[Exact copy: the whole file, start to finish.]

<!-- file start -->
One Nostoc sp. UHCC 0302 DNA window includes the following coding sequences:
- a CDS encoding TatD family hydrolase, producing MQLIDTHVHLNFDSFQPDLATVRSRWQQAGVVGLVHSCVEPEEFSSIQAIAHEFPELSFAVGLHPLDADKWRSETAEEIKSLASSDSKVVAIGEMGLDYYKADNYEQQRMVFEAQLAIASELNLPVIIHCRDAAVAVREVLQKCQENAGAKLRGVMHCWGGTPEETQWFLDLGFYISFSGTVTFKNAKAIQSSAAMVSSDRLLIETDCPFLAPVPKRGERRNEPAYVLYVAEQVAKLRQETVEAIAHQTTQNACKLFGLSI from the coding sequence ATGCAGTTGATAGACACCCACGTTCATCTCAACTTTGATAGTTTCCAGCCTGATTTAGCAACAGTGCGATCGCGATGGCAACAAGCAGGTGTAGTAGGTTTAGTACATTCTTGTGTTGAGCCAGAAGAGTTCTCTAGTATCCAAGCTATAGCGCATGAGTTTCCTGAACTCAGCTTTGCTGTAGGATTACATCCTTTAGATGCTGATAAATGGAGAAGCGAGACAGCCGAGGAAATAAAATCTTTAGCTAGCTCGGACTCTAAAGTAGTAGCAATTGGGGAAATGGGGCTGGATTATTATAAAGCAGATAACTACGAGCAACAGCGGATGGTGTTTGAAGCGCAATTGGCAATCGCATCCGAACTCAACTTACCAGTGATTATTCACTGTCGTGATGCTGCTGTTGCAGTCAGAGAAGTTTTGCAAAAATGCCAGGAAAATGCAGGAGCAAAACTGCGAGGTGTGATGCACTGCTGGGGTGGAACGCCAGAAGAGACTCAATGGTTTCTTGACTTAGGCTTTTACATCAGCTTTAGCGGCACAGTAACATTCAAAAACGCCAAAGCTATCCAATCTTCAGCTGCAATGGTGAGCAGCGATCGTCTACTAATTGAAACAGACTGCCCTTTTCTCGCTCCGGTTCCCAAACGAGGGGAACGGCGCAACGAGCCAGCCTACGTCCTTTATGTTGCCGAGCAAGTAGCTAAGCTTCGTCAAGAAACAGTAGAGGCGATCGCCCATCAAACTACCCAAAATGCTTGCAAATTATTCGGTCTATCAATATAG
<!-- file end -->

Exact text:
One Nostoc sp. UHCC 0302 DNA window includes the following coding sequences:
- a CDS encoding TatD family hydrolase, producing MQLIDTHVHLNFDSFQPDLATVRSRWQQAGVVGLVHSCVEPEEFSSIQAIAHEFPELSFAVGLHPLDADKWRSETAEEIKSLASSDSKVVAIGEMGLDYYKADNYEQQRMVFEAQLAIASELNLPVIIHCRDAAVAVREVLQKCQENAGAKLRGVMHCWGGTPEETQWFLDLGFYISFSGTVTFKNAKAIQSSAAMVSSDRLLIETDCPFLAPVPKRGERRNEPAYVLYVAEQVAKLRQETVEAIAHQTTQNACKLFGLSI from the coding sequence ATGCAGTTGATAGACACCCACGTTCATCTCAACTTTGATAGTTTCCAGCCTGATTTAGCAACAGTGCGATCGCGATGGCAACAAGCAGGTGTAGTAGGTTTAGTACATTCTTGTGTTGAGCCAGAAGAGTTCTCTAGTATCCAAGCTATAGCGCATGAGTTTCCTGAACTCAGCTTTGCTGTAGGATTACATCCTTTAGATGCTGATAAATGGAGAAGCGAGACAGCCGAGGAAATAAAATCTTTAGCTAGCTCGGACTCTAAAGTAGTAGCAATTGGGGAAATGGGGCTGGATTATTATAAAGCAGATAACTACGAGCAACAGCGGATGGTGTTTGAAGCGCAATTGGCAATCGCATCCGAACTCAACTTACCAGTGATTATTCACTGTCGTGATGCTGCTGTTGCAGTCAGAGAAGTTTTGCAAAAATGCCAGGAAAATGCAGGAGCAAAACTGCGAGGTGTGATGCACTGCTGGGGTGGAACGCCAGAAGAGACTCAATGGTTTCTTGACTTAGGCTTTTACATCAGCTTTAGCGGCACAGTAACATTCAAAAACGCCAAAGCTATCCAATCTTCAGCTGCAATGGTGAGCAGCGATCGTCTACTAATTGAAACAGACTGCCCTTTTCTCGCTCCGGTTCCCAAACGAGGGGAACGGCGCAACGAGCCAGCCTACGTCCTTTATGTTGCCGAGCAAGTAGCTAAGCTTCGTCAAGAAACAGTAGAGGCGATCGCCCATCAAACTACCCAAAATGCTTGCAAATTATTCGGTCTATCAATATAG